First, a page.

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Blackberry Smoke Find a Light

Album Info

Year2018

Catalog #3LG09

Label3 Legged Records

2018 3 Legged Records PRESSING
  • Catalog Number 3LG09
  • Release Year 2018
  • Vinyl Mastering Engineer Cameron Henry
  • Pressing Weight 180g
  • # of Disks 2
  • Vinyl Color Red
  • Jacket Style Gatefold
  • Pressing Plant Hand Drawn Pressing
Joe Taylor

Review By

Joe Taylor

When listening to this album I think of this band or music:

Blackberry Smoke wears its influences on its sleeves yet combines them into a hybrid that sounds both familiar and fresh. I hear the Allman Brothers Band, Lynyrd Skynyrd, and the slight pop edge of Molly Hatchet. The Rolling Stones sneak in during a chord progression or two, and I detect the combination of current and vintage country that makes Chris Stapleton’s albums so enjoyable.

Music from this album would be a great soundtrack to this movie:

“I’ve Got This Song” would be a powerful addition to a film about the lives of working-class Southerners. “Nobody Gives a Damn” could serve as good background music for an action movie in which the bad guy gets his comeuppance. The lyrics to “Till the Wheels Fall Off” could function as the basis for a story about an aging, tough-minded hero who runs up against his limitations.

 

Southern influences course through Blackberry Smoke’s music. Continuing a winning streak that effectively began on 2015’s Holding All the Roses, the group takes command of such idioms and seamlessly ties them together into compelling original creations on Find a Light.

The opening “Flesh and Bone” comes across as a slice of 70s hard rock, with enough slide guitar to evoke the Allman Brothers’ debut—if the latter possessed a heavy-metal edge. Richard Turner’s thumping bass line gives the tune an air of menace. You could also be forgiven for mistaking the start of “Run Away from It All” for a tune from the Rolling Stones’ Exile on Main St., yet its honky-tonk swagger soon sends it on its own path via terrific harmony vocals from guitarists Charlie Starr and Paul Jackson. “I’ll Keep Ramblin’,” which Starr co-wrote with pedal-steel player Robert Randolph,  takes you to church by way of gospel backing from the Black Bettys, Sherie and Sherita Murphy.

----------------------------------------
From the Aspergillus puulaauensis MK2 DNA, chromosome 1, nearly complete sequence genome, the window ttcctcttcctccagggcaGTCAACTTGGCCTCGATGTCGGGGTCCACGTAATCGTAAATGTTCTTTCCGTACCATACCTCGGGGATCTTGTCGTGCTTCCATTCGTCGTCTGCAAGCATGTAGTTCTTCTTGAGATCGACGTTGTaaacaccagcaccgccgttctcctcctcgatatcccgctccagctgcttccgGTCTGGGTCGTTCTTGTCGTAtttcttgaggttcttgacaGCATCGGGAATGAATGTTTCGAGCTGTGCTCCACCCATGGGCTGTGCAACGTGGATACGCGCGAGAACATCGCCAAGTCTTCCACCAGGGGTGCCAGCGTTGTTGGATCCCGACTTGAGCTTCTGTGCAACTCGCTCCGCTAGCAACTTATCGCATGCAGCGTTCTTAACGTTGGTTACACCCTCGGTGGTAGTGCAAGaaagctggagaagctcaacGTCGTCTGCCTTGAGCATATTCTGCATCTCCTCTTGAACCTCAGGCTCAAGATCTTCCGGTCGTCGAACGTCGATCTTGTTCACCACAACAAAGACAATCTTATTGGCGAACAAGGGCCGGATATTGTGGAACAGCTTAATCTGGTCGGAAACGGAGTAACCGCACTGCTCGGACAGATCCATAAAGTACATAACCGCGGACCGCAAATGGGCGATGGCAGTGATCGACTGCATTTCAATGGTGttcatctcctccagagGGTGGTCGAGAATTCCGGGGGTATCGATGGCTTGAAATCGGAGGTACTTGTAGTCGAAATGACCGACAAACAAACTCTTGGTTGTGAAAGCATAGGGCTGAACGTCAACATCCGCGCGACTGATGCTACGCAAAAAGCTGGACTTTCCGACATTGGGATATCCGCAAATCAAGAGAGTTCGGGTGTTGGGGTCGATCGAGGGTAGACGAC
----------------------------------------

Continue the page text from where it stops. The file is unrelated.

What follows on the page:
Starr and Jackson prove strong guitarists throughout, but Blackberry Smoke is a songwriter’s band. Fiddler Amanda Shires joins in on “Let Me Down Easy,” a medium-tempo acoustic number replete with a fine dobro solo that reinforces the mood. The Wood Brothers add sweet harmonies to “Mother Mountain,” and while guitars enrich the arrangement, they don’t occupy its center. The band’s reach stretches far. It embraces garage-rock toughness (“The Crooked Kind”) as well as traditional acoustic country (“I’ve Got This Song”). For all the instrumental prowess, the Atlanta-based quintet knows how to let songs tell the story.

To wit, Brandon Still masterfully adds keyboard lines that pull arrangements together without calling ever attention to himself. Drummer Brit Turner remains solidly in the pocket and plays a key role in steering the material’s rhythmic flow. Starr and Jackson can be flashy, but never go over the top. The band’s downhome solidity keeps the pair well-grounded. Not to mention Starr’s varied and memorable songs.

Cameron Henry’s vinyl cut of Find a Light sounds lively and warm, and gives the voices as much room as the occasionally dense recording allows. Brit Turner’s snare drum snaps, and Richard Turner’s bass resonates with a fullness even if it could benefit from a more detailed attack. Guitars really jump during solos and, on the harder-rocking fare, the rhythm guitars kick hard. Softer acoustic tunes enjoy a more spacious production.

My red vinyl pressing from Hand Drawn Pressing features a detail of the cover art etched into the fourth side of the 2LP set. Relatively quiet, the LPs are flat and cleanly finished along the edges. The gatefold cover displays a pleasant watercolor painting printed directly on its medium-weight cardboard. Lyrics are found on an insert.

Blackberry Smoke may initially seem like a throwback to the glory days of southern rock, but Find a Light demonstrates blues- and country-based rock remains relevant, vital, and entirely in step with the modern era.